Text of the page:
⭐️ Onefootball's greatest ever teams: In 19th place is ...

Onefootball

Dan Burke

Article image: ⭐️ Onefootball's greatest ever teams: In 19th place is ...

Our countdown of the 20 greatest club teams ever continues today.

And in 19th place we have …


Real Madrid 1999-2003

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Why are they here?

  • Won two Champions Leagues (2000 and 2002)
  • Boasted two Ballon d’Or winners (Figo in 2000 and Ronaldo in 2002)
  • Won the 2002 Intercontinental Cup and the 2003 LaLiga title

The stars

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  • Zinedine Zidane – the icon
  • Ronaldo – the greatest number nine of all-time
  • Luís Figo – the man who bravely crossed the Barça-Madrid divide

No team in history has been more of a magnet for the world’s best players than Real Madrid were at the turn of the millennium.

It didn’t matter who you were, who you played for or what you’d won, if the Galácticos wanted you, you answered their call.

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One of the most successful periods in Los Blancos’ history began when Vicente del Bosque took over as coach in November 1999.

Deportivo La Coruña won the LaLiga title that season but it was Real Madrid who won the Champions League for the eighth time in the club’s history, with Steve McManaman, Fernando Morientes and Raúl scoring the goals which beat Valencia in the final.

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Florentino Pérez was elected club president in the summer of 2000 and a re-zoning of the club’s training facilities freed up funds to sign, amongst others, Claude Makélélé from Celta Vigo and Luís Figo from arch-rivals Barcelona.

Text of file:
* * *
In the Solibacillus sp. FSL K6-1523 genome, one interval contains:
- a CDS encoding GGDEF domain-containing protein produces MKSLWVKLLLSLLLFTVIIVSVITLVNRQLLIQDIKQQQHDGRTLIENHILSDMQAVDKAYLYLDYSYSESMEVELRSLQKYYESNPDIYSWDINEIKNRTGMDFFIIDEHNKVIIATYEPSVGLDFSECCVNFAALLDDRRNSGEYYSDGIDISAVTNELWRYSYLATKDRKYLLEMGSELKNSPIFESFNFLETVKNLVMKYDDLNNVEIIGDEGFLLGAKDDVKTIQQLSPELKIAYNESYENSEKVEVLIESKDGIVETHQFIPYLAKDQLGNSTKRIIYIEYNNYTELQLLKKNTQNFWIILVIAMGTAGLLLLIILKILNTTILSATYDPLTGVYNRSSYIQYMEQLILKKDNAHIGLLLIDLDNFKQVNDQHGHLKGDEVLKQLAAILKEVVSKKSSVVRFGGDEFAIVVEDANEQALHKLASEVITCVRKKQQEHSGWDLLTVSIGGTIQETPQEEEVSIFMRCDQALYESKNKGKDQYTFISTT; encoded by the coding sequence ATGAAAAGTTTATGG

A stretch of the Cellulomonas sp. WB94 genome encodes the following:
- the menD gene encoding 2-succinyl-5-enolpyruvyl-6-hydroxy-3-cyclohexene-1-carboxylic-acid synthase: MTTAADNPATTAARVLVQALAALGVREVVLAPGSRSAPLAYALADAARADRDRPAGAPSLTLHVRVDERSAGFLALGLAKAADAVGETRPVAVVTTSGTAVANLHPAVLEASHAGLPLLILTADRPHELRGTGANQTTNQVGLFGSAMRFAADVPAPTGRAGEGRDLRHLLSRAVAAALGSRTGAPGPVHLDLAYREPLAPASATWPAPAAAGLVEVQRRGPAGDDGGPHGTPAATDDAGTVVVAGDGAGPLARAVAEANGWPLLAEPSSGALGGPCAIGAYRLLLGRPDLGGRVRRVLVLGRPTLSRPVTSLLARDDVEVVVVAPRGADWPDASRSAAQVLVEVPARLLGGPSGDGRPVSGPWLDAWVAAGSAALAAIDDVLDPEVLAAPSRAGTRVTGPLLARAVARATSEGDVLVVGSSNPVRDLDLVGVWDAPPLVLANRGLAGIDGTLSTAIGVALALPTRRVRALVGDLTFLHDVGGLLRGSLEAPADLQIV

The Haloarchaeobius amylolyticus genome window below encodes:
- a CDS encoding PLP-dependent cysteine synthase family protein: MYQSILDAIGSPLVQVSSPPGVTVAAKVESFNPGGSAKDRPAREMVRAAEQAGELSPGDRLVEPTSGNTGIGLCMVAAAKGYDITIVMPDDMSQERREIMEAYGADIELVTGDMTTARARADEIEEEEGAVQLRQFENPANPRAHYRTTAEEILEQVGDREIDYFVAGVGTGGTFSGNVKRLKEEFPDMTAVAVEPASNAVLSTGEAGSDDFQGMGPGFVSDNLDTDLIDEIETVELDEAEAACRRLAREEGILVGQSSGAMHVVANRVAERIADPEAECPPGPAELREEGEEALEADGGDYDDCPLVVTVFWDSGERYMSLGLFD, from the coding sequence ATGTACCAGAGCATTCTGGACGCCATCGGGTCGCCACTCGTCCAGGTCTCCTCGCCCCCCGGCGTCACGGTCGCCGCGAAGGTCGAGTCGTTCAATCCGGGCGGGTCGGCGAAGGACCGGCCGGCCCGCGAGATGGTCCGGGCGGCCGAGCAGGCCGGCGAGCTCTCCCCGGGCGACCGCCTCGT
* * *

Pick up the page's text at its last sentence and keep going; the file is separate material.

The following summer they signed Zinedine Zidane from Juventus and the summer after that Ronaldo joined from Inter.

Pérez had made a pre-election promise to sign at least one global star every season, and he was true to his word.

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A brilliant blend of Galácticos and homegrown heroes like Iker Casillas and Raúl saw Madrid win the Champions League again in 2002 thanks to Zidane’s incredible volley against Bayer Leverkusen in the final.

In 2003, 23 goals from Ronaldo in his debut season helped the club to their 29th LaLiga crown.

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But while they had money and world class players in abundance, it was Del Bosque’s tactical ingenuity and supreme man-management which really sewed everything together during that period, and it’s no coincidence that it all fell apart when the future Spain coach was sacked in the summer of 2003.

Those four years were some of the greatest in Real Madrid’s long and illustrious history, but they were not quite the greatest.